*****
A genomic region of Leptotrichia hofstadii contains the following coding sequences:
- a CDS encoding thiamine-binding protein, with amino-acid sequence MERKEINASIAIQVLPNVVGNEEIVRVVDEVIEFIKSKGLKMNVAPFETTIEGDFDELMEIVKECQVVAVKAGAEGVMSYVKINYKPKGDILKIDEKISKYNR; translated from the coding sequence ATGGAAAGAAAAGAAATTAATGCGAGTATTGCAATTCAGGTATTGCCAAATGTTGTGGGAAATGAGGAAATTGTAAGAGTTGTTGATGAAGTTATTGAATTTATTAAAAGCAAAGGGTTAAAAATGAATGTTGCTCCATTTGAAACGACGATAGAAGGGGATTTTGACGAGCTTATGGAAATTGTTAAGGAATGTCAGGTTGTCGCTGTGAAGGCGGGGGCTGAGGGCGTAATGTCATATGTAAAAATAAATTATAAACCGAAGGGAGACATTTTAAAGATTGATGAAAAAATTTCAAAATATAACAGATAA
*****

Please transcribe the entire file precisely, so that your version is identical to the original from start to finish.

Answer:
A genomic region of Leptotrichia hofstadii contains the following coding sequences:
- a CDS encoding thiamine-binding protein, with amino-acid sequence MERKEINASIAIQVLPNVVGNEEIVRVVDEVIEFIKSKGLKMNVAPFETTIEGDFDELMEIVKECQVVAVKAGAEGVMSYVKINYKPKGDILKIDEKISKYNR; translated from the coding sequence ATGGAAAGAAAAGAAATTAATGCGAGTATTGCAATTCAGGTATTGCCAAATGTTGTGGGAAATGAGGAAATTGTAAGAGTTGTTGATGAAGTTATTGAATTTATTAAAAGCAAAGGGTTAAAAATGAATGTTGCTCCATTTGAAACGACGATAGAAGGGGATTTTGACGAGCTTATGGAAATTGTTAAGGAATGTCAGGTTGTCGCTGTGAAGGCGGGGGCTGAGGGCGTAATGTCATATGTAAAAATAAATTATAAACCGAAGGGAGACATTTTAAAGATTGATGAAAAAATTTCAAAATATAACAGATAA